Don't forget about the trousers, especially for smaller kids. Get waterproof trousers for when it is wet, or there's snow (kids always get covered in snow!) so that the layers below stay dry.
Outer trousers also keep the cold wind at bay and provide an additional layer of insulation if they're lined.
Hats and Gloves
A hat is very important in keeping your kids warm.
We recommend getting one that can cover their ears, which get cold quickly on kids.
Gloves are also important. If it's wet or snow, ensure they have waterproof gloves.
Mitts are much warmer than gloves (as the fingers can warm each other), but kids can find it difficult to play in them.
Toes can quickly get cold, so get some decent winter socks.
You need to make sure your child has some waterproof footwear so that these socks stay warm and dry.
Lined wellies will help keep feet warm. You can get some welly socks if your kid's boots are lined.
Snow boots are an alternative with a nice thick lining to keep your child's feet warm.
If you are hiking and it may rain, get some gaiters to help keep their walking boots dry.
Don't Over Do It
Don't put all their layers on, though and think, 'They're nice and warm. Job done!' Just as you don't want them to get too cold, you don't want them to get too hot.
This can lead to sweating (which, in turn, can make them feel colder), dehydration, and discomfort.
A good pair of base layers can help with body temperature regulation, but the main thing about layers is that you can take them off.
We often have a backpack with hats and gloves, only needing to put them on when required. Coats can be unzipped if the weather is dry, and if you get a good set of base layers, they, too, can be unzipped.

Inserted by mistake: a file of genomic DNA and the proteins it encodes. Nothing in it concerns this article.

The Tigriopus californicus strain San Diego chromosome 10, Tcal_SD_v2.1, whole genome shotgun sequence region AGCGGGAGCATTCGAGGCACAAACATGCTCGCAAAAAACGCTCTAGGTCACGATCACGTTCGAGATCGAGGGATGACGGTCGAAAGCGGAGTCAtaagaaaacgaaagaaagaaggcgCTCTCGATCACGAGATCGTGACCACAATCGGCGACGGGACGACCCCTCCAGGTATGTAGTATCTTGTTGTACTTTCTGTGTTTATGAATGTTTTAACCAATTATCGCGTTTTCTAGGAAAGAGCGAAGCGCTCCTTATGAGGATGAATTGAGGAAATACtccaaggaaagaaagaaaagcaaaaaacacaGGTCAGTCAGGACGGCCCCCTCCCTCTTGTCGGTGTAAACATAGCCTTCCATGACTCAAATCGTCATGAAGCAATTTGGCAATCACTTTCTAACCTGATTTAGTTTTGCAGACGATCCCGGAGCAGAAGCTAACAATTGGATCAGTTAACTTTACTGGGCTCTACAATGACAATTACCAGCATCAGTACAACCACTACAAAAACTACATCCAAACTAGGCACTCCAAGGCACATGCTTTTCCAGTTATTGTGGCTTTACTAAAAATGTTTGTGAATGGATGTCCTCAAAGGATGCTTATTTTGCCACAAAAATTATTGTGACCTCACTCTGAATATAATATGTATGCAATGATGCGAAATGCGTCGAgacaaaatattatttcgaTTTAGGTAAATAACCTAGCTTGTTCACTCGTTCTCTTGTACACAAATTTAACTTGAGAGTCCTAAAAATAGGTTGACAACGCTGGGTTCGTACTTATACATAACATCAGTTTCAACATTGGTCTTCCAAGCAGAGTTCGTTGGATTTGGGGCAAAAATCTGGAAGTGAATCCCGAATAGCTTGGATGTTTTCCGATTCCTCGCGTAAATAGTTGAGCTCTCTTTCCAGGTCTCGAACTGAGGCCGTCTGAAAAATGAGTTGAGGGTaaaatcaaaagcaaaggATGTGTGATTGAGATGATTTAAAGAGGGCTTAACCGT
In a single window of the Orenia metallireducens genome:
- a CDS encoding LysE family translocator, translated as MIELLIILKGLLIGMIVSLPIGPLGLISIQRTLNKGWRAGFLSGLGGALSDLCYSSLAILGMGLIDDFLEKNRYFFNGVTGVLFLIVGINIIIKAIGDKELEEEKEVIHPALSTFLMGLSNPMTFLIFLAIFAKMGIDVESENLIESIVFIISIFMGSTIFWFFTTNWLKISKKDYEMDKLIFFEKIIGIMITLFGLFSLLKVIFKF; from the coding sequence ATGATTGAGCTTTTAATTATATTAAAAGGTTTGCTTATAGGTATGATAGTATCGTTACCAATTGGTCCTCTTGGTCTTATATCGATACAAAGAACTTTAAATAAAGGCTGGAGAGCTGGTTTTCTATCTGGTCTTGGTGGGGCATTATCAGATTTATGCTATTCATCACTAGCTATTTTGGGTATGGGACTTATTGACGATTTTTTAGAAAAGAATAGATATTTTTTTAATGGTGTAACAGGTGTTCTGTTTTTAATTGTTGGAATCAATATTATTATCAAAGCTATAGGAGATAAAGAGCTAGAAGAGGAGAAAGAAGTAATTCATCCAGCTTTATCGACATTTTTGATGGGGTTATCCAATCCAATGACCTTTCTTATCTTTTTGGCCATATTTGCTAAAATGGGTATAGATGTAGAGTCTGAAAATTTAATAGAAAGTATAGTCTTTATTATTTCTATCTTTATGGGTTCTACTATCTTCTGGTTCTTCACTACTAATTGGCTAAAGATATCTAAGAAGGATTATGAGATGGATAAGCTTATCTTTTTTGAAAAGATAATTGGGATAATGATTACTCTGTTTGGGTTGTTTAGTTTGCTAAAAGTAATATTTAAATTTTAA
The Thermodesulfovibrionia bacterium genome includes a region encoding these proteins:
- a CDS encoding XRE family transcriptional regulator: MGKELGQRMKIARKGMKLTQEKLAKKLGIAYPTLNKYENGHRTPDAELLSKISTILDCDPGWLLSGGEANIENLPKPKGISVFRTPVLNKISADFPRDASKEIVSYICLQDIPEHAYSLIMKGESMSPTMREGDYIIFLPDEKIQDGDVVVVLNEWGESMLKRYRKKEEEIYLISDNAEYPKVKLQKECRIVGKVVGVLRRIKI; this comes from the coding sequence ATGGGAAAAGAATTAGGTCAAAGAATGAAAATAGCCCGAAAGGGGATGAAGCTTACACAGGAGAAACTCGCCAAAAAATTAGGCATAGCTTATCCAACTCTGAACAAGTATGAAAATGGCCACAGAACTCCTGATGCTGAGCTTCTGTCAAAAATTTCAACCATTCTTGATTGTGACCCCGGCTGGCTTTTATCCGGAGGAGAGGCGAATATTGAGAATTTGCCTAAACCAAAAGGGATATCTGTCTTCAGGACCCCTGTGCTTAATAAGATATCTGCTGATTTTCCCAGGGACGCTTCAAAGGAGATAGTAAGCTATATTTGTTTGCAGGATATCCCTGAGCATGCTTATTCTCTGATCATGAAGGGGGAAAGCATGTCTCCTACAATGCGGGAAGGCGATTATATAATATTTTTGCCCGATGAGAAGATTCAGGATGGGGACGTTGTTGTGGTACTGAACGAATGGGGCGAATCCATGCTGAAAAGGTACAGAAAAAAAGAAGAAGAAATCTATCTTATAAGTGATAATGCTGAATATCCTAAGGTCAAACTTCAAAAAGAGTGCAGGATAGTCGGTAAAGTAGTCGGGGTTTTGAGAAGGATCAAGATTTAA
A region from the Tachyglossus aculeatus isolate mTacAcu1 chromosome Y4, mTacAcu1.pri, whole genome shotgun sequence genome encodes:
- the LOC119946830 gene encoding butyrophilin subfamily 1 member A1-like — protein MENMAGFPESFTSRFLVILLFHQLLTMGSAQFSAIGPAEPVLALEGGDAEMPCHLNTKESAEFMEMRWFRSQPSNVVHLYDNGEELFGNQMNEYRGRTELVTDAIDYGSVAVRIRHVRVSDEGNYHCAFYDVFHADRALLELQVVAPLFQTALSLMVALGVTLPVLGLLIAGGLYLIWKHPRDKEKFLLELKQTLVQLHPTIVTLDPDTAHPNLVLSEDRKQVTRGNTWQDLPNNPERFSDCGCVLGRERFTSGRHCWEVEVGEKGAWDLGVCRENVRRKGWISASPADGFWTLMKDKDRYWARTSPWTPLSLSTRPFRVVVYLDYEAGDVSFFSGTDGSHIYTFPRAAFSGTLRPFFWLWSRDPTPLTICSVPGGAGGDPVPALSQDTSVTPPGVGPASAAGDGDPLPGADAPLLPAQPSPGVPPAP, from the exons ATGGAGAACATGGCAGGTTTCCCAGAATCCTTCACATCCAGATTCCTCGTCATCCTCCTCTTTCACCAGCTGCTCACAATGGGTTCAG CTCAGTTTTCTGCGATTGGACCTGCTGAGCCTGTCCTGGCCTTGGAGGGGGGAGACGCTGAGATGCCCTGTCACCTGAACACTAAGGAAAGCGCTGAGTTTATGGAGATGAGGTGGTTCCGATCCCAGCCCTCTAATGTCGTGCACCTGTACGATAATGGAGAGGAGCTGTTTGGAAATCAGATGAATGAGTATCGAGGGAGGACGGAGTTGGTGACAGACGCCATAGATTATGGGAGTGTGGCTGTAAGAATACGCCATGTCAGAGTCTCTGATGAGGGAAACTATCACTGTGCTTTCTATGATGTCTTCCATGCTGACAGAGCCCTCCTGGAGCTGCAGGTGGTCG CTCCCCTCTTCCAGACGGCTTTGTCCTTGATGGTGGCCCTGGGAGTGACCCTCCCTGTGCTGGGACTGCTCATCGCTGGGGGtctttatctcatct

Polar explorer Eric Larsen even recommends removing a layer or two before you do an activity so that you don't get too warm and then putting the layers back on when you stop. If the kids are about to do some activity, it may be a good idea to take the same approach.
Other tips for keeping kids warm
Have some snacks on you.
When it's cold, your body burns more calories to keep warm. As soon as your child starts running out of calories, they'll get colder, so keep their boiler stoked.
Some warm drinks (usually hot chocolate or soup for kids) go down well too. We've found the Lifeventure flasks are cheap and reliable, though there are other alternatives for when it gets very cold.
Keep some hand warmers in your bag. They won't dry anyone out, but they make you 'feel' warm, even if it's in your head. They're good for comforting a child when the 'Mum, I'm cold' starts.
If you are out for longer, consider a bothy bag. This may sound extreme, but if the wind gets up and a snow shower comes in, they're a quick shelter you can pull out of your bag.
With a large enough bothy bag, you sit on the sides, protecting your backside from the snow and stopping the wind from blowing the bag away. You can then open the flasks, have a warm drink, and eat a snack without getting cold and wet. 😉
You can even get some ready meals that self-heat. They essentially have something similar to the hand warmer inside, so you can get some hot food without using a stove (and then use the warmer afterwards). They're a bit pricey but may be welcome if you plan to be outside for a long time.